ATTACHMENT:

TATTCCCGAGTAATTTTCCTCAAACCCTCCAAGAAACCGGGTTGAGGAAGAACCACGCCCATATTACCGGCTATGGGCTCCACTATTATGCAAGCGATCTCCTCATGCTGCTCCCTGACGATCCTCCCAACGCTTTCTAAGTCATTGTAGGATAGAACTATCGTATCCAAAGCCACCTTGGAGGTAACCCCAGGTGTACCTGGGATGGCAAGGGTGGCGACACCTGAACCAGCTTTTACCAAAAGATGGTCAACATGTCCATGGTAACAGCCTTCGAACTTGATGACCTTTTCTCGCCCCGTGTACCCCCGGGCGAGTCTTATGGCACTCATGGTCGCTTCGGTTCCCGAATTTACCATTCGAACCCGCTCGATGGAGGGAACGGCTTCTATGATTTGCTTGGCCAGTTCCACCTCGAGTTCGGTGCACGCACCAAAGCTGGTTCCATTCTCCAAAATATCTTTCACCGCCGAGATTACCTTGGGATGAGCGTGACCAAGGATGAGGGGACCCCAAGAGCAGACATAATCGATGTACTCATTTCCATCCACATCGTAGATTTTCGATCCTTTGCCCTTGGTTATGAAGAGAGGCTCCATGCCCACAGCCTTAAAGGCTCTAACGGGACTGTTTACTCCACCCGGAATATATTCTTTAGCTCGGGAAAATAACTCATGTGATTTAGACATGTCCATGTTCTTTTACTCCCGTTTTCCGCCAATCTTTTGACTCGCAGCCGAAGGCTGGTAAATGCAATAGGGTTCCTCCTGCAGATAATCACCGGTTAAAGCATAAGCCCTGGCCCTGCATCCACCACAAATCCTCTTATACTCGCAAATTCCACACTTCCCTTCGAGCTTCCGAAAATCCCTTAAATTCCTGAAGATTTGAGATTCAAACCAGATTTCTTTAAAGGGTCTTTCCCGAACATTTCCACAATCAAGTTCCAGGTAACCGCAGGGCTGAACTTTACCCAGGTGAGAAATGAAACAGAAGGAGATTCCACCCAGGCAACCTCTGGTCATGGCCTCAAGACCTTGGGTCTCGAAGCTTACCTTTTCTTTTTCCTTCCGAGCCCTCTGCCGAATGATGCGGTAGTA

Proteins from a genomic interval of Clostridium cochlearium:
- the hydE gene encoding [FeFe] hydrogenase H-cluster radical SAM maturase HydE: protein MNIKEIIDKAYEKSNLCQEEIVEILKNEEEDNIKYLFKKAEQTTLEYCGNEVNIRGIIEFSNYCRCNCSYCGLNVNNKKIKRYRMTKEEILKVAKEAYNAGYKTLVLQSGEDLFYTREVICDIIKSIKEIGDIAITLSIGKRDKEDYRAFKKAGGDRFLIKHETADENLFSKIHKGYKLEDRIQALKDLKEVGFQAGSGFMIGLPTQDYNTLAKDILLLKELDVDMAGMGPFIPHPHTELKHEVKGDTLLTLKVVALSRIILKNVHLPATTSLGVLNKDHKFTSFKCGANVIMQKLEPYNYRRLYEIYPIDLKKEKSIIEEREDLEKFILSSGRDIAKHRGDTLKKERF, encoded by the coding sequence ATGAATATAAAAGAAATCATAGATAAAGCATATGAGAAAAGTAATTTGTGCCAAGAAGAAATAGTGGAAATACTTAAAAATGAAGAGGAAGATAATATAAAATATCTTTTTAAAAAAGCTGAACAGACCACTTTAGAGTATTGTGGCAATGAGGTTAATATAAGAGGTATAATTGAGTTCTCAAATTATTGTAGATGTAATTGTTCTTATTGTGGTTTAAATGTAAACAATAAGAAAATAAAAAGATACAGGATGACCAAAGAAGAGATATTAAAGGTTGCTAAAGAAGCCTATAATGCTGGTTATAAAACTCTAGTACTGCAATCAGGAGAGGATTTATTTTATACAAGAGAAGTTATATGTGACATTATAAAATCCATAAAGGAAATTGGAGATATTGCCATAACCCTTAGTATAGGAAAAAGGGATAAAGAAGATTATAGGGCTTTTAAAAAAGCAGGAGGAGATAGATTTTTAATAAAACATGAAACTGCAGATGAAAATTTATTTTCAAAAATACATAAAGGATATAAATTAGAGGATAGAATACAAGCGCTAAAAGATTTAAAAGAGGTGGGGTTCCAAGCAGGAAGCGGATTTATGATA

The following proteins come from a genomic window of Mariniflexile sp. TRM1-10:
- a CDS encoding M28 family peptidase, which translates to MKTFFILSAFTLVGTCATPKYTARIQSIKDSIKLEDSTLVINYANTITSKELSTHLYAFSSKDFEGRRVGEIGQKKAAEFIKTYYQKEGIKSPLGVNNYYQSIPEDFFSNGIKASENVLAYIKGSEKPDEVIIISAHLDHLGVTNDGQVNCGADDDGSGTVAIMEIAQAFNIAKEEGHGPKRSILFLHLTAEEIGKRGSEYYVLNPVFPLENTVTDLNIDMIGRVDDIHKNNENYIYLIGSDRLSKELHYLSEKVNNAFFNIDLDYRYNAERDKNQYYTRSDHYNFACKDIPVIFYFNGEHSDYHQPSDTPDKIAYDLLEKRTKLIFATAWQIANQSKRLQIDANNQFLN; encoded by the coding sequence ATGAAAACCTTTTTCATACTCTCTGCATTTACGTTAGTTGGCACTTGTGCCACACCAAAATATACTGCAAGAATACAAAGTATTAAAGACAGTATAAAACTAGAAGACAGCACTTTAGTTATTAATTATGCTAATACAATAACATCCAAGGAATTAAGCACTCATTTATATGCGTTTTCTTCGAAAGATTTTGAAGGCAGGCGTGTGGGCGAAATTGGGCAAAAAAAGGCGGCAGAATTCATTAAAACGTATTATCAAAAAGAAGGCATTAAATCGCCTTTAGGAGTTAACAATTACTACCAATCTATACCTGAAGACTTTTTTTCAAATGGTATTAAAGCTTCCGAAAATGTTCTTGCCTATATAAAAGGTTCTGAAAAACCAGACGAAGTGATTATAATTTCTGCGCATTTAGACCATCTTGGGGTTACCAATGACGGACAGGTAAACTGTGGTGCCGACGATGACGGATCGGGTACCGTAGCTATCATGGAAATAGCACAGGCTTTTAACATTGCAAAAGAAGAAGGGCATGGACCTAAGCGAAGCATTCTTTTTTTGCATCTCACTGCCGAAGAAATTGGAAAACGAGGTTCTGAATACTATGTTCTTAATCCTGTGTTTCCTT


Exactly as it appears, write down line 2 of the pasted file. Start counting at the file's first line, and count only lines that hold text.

Proteins from a genomic interval of Clostridium cochlearium: